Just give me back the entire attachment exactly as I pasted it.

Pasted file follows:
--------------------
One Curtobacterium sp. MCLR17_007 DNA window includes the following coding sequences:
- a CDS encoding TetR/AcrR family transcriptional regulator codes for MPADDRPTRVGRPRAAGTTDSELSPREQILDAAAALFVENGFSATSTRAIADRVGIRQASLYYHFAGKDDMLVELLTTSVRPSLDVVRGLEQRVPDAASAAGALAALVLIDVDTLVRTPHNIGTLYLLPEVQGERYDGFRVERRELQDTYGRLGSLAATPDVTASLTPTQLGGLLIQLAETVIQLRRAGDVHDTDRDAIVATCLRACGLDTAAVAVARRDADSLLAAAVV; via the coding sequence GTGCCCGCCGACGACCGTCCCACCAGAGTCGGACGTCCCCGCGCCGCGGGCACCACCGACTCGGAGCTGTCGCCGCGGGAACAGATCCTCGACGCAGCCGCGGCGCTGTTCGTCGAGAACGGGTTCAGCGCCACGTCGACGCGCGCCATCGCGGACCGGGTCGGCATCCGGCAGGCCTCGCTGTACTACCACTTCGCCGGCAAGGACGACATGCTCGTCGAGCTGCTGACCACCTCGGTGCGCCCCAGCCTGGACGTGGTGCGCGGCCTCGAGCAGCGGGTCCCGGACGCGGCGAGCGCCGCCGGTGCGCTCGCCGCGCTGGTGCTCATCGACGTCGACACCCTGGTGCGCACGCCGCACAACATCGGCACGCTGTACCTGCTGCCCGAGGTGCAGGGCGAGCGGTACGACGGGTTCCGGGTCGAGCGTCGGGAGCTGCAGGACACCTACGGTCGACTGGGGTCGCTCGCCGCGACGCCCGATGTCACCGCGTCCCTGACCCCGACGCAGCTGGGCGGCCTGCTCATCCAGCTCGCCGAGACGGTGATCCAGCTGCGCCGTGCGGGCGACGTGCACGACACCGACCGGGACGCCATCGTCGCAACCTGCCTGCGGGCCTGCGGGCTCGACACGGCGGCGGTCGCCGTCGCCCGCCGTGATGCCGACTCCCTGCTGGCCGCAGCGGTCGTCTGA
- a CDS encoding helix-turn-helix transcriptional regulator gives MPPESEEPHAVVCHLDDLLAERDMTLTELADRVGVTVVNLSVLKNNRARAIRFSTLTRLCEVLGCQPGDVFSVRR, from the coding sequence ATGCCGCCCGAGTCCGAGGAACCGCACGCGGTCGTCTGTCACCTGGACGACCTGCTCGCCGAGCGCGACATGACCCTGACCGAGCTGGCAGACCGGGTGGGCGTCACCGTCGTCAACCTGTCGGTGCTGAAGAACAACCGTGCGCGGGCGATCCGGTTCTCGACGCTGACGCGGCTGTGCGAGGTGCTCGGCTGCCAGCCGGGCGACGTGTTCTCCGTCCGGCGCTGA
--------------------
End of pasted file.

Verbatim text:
One Curtobacterium sp. MCLR17_007 DNA window includes the following coding sequences:
- a CDS encoding TetR/AcrR family transcriptional regulator codes for MPADDRPTRVGRPRAAGTTDSELSPREQILDAAAALFVENGFSATSTRAIADRVGIRQASLYYHFAGKDDMLVELLTTSVRPSLDVVRGLEQRVPDAASAAGALAALVLIDVDTLVRTPHNIGTLYLLPEVQGERYDGFRVERRELQDTYGRLGSLAATPDVTASLTPTQLGGLLIQLAETVIQLRRAGDVHDTDRDAIVATCLRACGLDTAAVAVARRDADSLLAAAVV; via the coding sequence GTGCCCGCCGACGACCGTCCCACCAGAGTCGGACGTCCCCGCGCCGCGGGCACCACCGACTCGGAGCTGTCGCCGCGGGAACAGATCCTCGACGCAGCCGCGGCGCTGTTCGTCGAGAACGGGTTCAGCGCCACGTCGACGCGCGCCATCGCGGACCGGGTCGGCATCCGGCAGGCCTCGCTGTACTACCACTTCGCCGGCAAGGACGACATGCTCGTCGAGCTGCTGACCACCTCGGTGCGCCCCAGCCTGGACGTGGTGCGCGGCCTCGAGCAGCGGGTCCCGGACGCGGCGAGCGCCGCCGGTGCGCTCGCCGCGCTGGTGCTCATCGACGTCGACACCCTGGTGCGCACGCCGCACAACATCGGCACGCTGTACCTGCTGCCCGAGGTGCAGGGCGAGCGGTACGACGGGTTCCGGGTCGAGCGTCGGGAGCTGCAGGACACCTACGGTCGACTGGGGTCGCTCGCCGCGACGCCCGATGTCACCGCGTCCCTGACCCCGACGCAGCTGGGCGGCCTGCTCATCCAGCTCGCCGAGACGGTGATCCAGCTGCGCCGTGCGGGCGACGTGCACGACACCGACCGGGACGCCATCGTCGCAACCTGCCTGCGGGCCTGCGGGCTCGACACGGCGGCGGTCGCCGTCGCCCGCCGTGATGCCGACTCCCTGCTGGCCGCAGCGGTCGTCTGA
- a CDS encoding helix-turn-helix transcriptional regulator gives MPPESEEPHAVVCHLDDLLAERDMTLTELADRVGVTVVNLSVLKNNRARAIRFSTLTRLCEVLGCQPGDVFSVRR, from the coding sequence ATGCCGCCCGAGTCCGAGGAACCGCACGCGGTCGTCTGTCACCTGGACGACCTGCTCGCCGAGCGCGACATGACCCTGACCGAGCTGGCAGACCGGGTGGGCGTCACCGTCGTCAACCTGTCGGTGCTGAAGAACAACCGTGCGCGGGCGATCCGGTTCTCGACGCTGACGCGGCTGTGCGAGGTGCTCGGCTGCCAGCCGGGCGACGTGTTCTCCGTCCGGCGCTGA